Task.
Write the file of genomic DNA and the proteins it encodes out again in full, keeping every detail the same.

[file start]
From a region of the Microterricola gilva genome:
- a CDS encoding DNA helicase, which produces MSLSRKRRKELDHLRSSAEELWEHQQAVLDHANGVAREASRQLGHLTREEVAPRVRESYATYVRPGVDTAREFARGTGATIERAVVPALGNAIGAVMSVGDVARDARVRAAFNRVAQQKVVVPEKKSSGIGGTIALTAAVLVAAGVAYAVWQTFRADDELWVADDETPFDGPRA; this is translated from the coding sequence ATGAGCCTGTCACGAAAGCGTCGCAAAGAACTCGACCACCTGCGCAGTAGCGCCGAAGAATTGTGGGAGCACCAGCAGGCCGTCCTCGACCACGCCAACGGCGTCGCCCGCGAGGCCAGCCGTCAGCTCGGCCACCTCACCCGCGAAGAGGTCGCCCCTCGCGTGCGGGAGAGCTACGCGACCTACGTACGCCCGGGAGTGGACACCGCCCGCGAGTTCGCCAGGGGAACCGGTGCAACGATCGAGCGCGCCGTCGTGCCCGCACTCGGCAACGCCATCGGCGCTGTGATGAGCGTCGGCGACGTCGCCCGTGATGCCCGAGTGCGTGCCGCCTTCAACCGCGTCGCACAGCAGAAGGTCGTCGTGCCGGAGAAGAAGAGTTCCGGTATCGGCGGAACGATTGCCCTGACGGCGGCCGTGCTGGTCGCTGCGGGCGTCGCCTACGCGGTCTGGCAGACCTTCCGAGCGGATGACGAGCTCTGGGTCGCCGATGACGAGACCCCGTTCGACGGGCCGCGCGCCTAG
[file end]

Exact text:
From a region of the Microterricola gilva genome:
- a CDS encoding DNA helicase, which produces MSLSRKRRKELDHLRSSAEELWEHQQAVLDHANGVAREASRQLGHLTREEVAPRVRESYATYVRPGVDTAREFARGTGATIERAVVPALGNAIGAVMSVGDVARDARVRAAFNRVAQQKVVVPEKKSSGIGGTIALTAAVLVAAGVAYAVWQTFRADDELWVADDETPFDGPRA; this is translated from the coding sequence ATGAGCCTGTCACGAAAGCGTCGCAAAGAACTCGACCACCTGCGCAGTAGCGCCGAAGAATTGTGGGAGCACCAGCAGGCCGTCCTCGACCACGCCAACGGCGTCGCCCGCGAGGCCAGCCGTCAGCTCGGCCACCTCACCCGCGAAGAGGTCGCCCCTCGCGTGCGGGAGAGCTACGCGACCTACGTACGCCCGGGAGTGGACACCGCCCGCGAGTTCGCCAGGGGAACCGGTGCAACGATCGAGCGCGCCGTCGTGCCCGCACTCGGCAACGCCATCGGCGCTGTGATGAGCGTCGGCGACGTCGCCCGTGATGCCCGAGTGCGTGCCGCCTTCAACCGCGTCGCACAGCAGAAGGTCGTCGTGCCGGAGAAGAAGAGTTCCGGTATCGGCGGAACGATTGCCCTGACGGCGGCCGTGCTGGTCGCTGCGGGCGTCGCCTACGCGGTCTGGCAGACCTTCCGAGCGGATGACGAGCTCTGGGTCGCCGATGACGAGACCCCGTTCGACGGGCCGCGCGCCTAG